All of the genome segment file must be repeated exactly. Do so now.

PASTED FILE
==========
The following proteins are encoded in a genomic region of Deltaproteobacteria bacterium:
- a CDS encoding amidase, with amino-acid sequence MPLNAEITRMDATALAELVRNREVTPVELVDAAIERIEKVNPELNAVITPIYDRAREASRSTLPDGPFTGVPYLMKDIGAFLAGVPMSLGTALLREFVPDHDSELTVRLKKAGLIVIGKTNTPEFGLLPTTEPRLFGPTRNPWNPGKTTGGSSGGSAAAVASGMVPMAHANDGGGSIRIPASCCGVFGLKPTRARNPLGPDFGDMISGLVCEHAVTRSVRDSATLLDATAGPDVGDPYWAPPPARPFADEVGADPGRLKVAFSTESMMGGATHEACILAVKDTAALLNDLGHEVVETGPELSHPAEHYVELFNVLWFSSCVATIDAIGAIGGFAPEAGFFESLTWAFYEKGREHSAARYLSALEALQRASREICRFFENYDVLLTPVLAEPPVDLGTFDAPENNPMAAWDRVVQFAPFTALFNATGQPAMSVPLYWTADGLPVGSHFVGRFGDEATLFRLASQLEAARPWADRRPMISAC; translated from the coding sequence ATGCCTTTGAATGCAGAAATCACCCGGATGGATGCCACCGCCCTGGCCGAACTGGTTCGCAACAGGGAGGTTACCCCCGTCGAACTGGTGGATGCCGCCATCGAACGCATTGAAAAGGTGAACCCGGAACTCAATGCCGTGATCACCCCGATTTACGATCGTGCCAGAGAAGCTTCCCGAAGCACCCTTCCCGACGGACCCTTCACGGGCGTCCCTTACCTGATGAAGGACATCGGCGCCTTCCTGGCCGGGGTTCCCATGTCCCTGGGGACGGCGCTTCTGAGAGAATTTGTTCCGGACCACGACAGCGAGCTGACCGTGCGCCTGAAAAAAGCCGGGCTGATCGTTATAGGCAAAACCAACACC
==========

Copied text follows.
The following proteins are encoded in a genomic region of Deltaproteobacteria bacterium:
- a CDS encoding amidase, with amino-acid sequence MPLNAEITRMDATALAELVRNREVTPVELVDAAIERIEKVNPELNAVITPIYDRAREASRSTLPDGPFTGVPYLMKDIGAFLAGVPMSLGTALLREFVPDHDSELTVRLKKAGLIVIGKTNTPEFGLLPTTEPRLFGPTRNPWNPGKTTGGSSGGSAAAVASGMVPMAHANDGGGSIRIPASCCGVFGLKPTRARNPLGPDFGDMISGLVCEHAVTRSVRDSATLLDATAGPDVGDPYWAPPPARPFADEVGADPGRLKVAFSTESMMGGATHEACILAVKDTAALLNDLGHEVVETGPELSHPAEHYVELFNVLWFSSCVATIDAIGAIGGFAPEAGFFESLTWAFYEKGREHSAARYLSALEALQRASREICRFFENYDVLLTPVLAEPPVDLGTFDAPENNPMAAWDRVVQFAPFTALFNATGQPAMSVPLYWTADGLPVGSHFVGRFGDEATLFRLASQLEAARPWADRRPMISAC; translated from the coding sequence ATGCCTTTGAATGCAGAAATCACCCGGATGGATGCCACCGCCCTGGCCGAACTGGTTCGCAACAGGGAGGTTACCCCCGTCGAACTGGTGGATGCCGCCATCGAACGCATTGAAAAGGTGAACCCGGAACTCAATGCCGTGATCACCCCGATTTACGATCGTGCCAGAGAAGCTTCCCGAAGCACCCTTCCCGACGGACCCTTCACGGGCGTCCCTTACCTGATGAAGGACATCGGCGCCTTCCTGGCCGGGGTTCCCATGTCCCTGGGGACGGCGCTTCTGAGAGAATTTGTTCCGGACCACGACAGCGAGCTGACCGTGCGCCTGAAAAAAGCCGGGCTGATCGTTATAGGCAAAACCAACACC